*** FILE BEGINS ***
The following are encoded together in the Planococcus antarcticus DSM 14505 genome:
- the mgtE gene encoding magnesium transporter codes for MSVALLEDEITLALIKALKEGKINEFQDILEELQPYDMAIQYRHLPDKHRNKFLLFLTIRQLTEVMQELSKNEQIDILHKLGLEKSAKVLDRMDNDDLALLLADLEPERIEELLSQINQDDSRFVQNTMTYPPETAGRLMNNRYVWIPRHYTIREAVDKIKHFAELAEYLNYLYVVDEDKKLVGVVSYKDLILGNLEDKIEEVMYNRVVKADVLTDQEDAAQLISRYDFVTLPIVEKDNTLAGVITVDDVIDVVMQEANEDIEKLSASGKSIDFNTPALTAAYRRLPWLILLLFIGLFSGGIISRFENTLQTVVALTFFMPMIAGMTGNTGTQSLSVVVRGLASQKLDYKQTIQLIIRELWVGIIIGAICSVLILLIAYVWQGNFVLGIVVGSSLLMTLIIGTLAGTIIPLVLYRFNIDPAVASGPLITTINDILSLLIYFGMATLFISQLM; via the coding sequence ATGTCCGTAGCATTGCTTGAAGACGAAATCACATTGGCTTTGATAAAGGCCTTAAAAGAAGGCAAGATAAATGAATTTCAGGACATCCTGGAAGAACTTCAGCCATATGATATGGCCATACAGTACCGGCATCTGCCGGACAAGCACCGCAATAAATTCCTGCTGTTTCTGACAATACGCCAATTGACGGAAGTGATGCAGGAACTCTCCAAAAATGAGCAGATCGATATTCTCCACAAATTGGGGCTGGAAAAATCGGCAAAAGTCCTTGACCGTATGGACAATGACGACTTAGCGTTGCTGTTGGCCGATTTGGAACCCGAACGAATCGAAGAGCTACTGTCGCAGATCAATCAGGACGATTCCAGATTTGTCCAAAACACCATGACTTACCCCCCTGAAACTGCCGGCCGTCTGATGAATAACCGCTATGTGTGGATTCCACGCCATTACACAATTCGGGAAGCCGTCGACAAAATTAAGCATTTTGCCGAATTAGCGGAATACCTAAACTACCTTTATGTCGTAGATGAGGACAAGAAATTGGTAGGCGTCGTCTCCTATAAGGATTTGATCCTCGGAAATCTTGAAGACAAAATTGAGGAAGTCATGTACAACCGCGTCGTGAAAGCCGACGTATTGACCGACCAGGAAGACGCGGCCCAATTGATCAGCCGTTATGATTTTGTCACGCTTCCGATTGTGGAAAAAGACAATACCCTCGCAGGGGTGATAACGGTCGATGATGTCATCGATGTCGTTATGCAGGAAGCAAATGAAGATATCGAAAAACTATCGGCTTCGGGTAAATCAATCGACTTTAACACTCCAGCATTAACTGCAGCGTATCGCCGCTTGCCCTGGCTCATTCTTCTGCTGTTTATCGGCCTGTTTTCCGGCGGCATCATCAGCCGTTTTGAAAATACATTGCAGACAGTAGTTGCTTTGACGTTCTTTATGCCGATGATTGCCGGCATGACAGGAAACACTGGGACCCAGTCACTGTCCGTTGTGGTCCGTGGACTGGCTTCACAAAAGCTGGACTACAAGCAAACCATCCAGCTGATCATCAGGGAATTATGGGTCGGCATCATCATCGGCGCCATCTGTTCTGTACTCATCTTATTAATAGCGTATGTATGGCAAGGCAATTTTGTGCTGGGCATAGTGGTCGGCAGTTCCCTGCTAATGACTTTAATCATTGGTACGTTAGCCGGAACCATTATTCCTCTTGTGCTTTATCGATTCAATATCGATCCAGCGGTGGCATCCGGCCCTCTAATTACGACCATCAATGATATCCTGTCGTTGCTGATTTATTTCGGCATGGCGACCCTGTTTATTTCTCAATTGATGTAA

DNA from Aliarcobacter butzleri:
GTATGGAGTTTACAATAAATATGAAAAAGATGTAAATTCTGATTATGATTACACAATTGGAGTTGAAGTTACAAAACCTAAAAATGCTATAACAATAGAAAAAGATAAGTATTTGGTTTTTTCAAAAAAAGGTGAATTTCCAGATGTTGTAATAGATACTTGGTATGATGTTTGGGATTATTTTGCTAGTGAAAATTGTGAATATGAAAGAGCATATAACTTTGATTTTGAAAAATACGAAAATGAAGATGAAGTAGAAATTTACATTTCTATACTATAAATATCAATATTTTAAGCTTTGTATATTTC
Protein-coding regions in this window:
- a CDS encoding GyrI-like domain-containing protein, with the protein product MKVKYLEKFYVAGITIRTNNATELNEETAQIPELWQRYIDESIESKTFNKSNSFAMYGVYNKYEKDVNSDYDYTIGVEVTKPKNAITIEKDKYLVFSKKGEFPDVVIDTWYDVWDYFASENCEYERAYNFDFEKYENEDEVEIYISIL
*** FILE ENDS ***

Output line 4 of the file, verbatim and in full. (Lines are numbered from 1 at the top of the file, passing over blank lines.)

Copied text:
GTATGGAGTTTACAATAAATATGAAAAAGATGTAAATTCTGATTATGATTACACAATTGGAGTTGAAGTTACAAAACCTAAAAATGCTATAACAATAGAAAAAGATAAGTATTTGGTTTTTTCAAAAAAAGGTGAATTTCCAGATGTTGTAATAGATACTTGGTATGATGTTTGGGATTATTTTGCTAGTGAAAATTGTGAATATGAAAGAGCATATAACTTTGATTTTGAAAAATACGAAAATGAAGATGAAGTAGAAATTTACATTTCTATACTATAAATATCAATATTTTAAGCTTTGTATATTTC